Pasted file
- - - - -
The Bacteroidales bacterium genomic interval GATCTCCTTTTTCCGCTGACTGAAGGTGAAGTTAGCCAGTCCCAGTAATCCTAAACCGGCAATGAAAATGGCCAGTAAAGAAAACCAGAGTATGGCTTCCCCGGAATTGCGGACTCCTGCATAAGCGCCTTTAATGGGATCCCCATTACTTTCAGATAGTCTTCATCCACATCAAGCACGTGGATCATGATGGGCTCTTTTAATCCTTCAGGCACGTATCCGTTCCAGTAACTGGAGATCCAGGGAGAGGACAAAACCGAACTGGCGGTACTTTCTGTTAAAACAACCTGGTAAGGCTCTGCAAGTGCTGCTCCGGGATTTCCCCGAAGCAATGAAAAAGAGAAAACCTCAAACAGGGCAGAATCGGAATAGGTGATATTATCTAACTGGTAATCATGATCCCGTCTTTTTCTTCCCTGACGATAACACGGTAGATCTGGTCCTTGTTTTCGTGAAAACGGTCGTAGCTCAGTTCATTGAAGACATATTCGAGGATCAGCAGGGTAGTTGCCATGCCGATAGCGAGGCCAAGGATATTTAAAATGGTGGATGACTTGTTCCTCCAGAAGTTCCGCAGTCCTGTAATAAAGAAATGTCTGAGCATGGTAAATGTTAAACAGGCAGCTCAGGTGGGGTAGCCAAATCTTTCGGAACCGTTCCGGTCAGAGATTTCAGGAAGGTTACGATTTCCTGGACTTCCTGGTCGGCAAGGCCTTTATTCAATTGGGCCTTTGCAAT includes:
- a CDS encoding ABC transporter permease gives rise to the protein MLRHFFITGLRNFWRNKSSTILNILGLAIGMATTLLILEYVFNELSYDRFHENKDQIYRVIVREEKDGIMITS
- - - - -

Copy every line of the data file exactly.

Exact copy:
The Bacteroidales bacterium genomic interval GATCTCCTTTTTCCGCTGACTGAAGGTGAAGTTAGCCAGTCCCAGTAATCCTAAACCGGCAATGAAAATGGCCAGTAAAGAAAACCAGAGTATGGCTTCCCCGGAATTGCGGACTCCTGCATAAGCGCCTTTAATGGGATCCCCATTACTTTCAGATAGTCTTCATCCACATCAAGCACGTGGATCATGATGGGCTCTTTTAATCCTTCAGGCACGTATCCGTTCCAGTAACTGGAGATCCAGGGAGAGGACAAAACCGAACTGGCGGTACTTTCTGTTAAAACAACCTGGTAAGGCTCTGCAAGTGCTGCTCCGGGATTTCCCCGAAGCAATGAAAAAGAGAAAACCTCAAACAGGGCAGAATCGGAATAGGTGATATTATCTAACTGGTAATCATGATCCCGTCTTTTTCTTCCCTGACGATAACACGGTAGATCTGGTCCTTGTTTTCGTGAAAACGGTCGTAGCTCAGTTCATTGAAGACATATTCGAGGATCAGCAGGGTAGTTGCCATGCCGATAGCGAGGCCAAGGATATTTAAAATGGTGGATGACTTGTTCCTCCAGAAGTTCCGCAGTCCTGTAATAAAGAAATGTCTGAGCATGGTAAATGTTAAACAGGCAGCTCAGGTGGGGTAGCCAAATCTTTCGGAACCGTTCCGGTCAGAGATTTCAGGAAGGTTACGATTTCCTGGACTTCCTGGTCGGCAAGGCCTTTATTCAATTGGGCCTTTGCAAT includes:
- a CDS encoding ABC transporter permease gives rise to the protein MLRHFFITGLRNFWRNKSSTILNILGLAIGMATTLLILEYVFNELSYDRFHENKDQIYRVIVREEKDGIMITS